Attitude 6. Life means change

Our lives are in a constant state of change. That’s just what life is about.

 

We experience transitions in work and relationships, changes in our physical and mental health, and new events in our local communities and the wider world. Sometimes we know change will happen, while other times it comes suddenly and unexpectedly. Maybe it’s a disappointment, or maybe it’s a wonderful surprise.

 

Coping with change can sometimes be uncomfortable, stressful or even scary. Some people spend a great deal of time and energy trying to avoid change.

 

However, if you can learn to cope with change, you’ll lower your risk of anxiety and depression and you will feel healthier.

 

A small or minor amount of stress can even make you feel overwhelmed by life, if you can’t manage change; to take control. You might also struggle to set and meet the goals  you have for yourself to advance your life.

 

Being able to cope with change is referred to as resilience. The most resilient people see change as an opportunity rather than a monster to fear.

 

There are two ways people deal with change – they try to escape it or seek to control it. Escaping change is essentially avoidance, burying your head in the sand and ignoring the changes happening around you.

 

Attempting to control changes in your life is much more proactive and positive. By taking control you refuse to fall victim to change, instead you become part of the change and position yourself better to take advantage of new and emerging situations

 

You can generate more positive thoughts if you take the time to remind yourself about transitions and challenges you successfully navigated in the past.

 

After my accident, I was told I had a condition called “spinal swelling”, which occurs when the spinal cord is traumatised. This shock - like any part of the body - causes the spinal cord to swell. When the swelling starts reducing it is possible for some people to also start regaining some movement and sensation. In some very rare cases, people regain most of these functions.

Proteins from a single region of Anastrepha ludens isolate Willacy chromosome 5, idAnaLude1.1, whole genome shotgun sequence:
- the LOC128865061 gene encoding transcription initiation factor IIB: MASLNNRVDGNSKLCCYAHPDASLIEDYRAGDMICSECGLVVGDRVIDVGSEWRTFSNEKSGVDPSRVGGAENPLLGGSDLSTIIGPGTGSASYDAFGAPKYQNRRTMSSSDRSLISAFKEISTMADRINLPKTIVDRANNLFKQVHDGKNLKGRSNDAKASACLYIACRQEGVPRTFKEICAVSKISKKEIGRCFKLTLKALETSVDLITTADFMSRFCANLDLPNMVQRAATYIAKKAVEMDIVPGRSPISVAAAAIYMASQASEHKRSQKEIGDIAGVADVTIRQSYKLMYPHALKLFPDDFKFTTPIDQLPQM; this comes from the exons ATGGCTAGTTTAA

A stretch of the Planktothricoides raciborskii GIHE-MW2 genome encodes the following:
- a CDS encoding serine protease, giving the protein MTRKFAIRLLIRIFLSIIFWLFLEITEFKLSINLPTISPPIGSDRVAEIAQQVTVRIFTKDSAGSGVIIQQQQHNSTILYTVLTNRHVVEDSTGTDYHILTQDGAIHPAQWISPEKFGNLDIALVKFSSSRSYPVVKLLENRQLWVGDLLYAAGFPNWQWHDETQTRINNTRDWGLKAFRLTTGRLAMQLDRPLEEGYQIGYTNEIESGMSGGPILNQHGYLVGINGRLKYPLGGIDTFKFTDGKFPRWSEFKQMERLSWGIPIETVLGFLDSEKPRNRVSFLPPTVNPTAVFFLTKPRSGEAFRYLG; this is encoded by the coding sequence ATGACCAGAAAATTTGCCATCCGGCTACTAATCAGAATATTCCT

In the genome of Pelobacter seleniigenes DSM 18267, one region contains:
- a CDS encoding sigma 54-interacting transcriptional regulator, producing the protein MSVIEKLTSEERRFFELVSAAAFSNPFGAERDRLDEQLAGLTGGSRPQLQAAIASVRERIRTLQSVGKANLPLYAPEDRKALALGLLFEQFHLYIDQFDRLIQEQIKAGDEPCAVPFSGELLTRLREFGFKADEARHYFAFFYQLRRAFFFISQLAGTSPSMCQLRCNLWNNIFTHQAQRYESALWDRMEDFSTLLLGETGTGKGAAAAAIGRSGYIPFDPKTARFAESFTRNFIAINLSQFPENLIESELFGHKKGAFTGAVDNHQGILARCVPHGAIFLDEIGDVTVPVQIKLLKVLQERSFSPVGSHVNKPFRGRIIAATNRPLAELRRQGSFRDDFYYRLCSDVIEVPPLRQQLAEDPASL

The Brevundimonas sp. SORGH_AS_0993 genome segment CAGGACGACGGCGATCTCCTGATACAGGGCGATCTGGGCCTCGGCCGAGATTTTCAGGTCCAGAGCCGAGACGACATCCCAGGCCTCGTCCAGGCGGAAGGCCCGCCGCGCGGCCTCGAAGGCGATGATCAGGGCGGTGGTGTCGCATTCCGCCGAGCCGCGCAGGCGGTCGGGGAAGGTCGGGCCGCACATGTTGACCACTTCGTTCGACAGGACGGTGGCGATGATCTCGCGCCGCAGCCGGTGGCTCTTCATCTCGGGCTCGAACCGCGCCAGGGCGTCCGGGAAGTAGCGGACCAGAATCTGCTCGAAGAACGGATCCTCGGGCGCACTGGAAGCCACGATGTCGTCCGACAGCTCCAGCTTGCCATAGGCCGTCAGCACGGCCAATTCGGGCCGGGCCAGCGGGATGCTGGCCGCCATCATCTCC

I spent about three months after my accident determined to walk out of hospital, and absolutely determined I was going to be one of the very fortunate few and regain mobility.

 

I was completely ignoring the major changes in my life and burying my head in the sand.

I remember explaining to a nurse that I was not attending rehabilitation sessions, because I was going to walk out of the hospital.

 

As the nurse pointed out the hospital wouldn’t discharge me until I had regained my strength and told me that by undergoing rehab I’d be able to get out faster when I regained movement in parts of my body.

 

It wasn’t until later that I realised that the nurse had helped me take control of my situation, like he had done with many patients before me. I stopped being the victim and kept trying to direct my energies towards making the most out of my everyday situation.

 

My mindset started to turn from one of avoidance to that of control with a good dose of black humour thrown in.

 

  

Key things to remember: You can’t avoid changes in your life, but you can embrace them and see challenges as opportunities. When you work towards making the most out of changes in your life, you’re less likely to feel powerless or trapped in difficult circumstances or situations.

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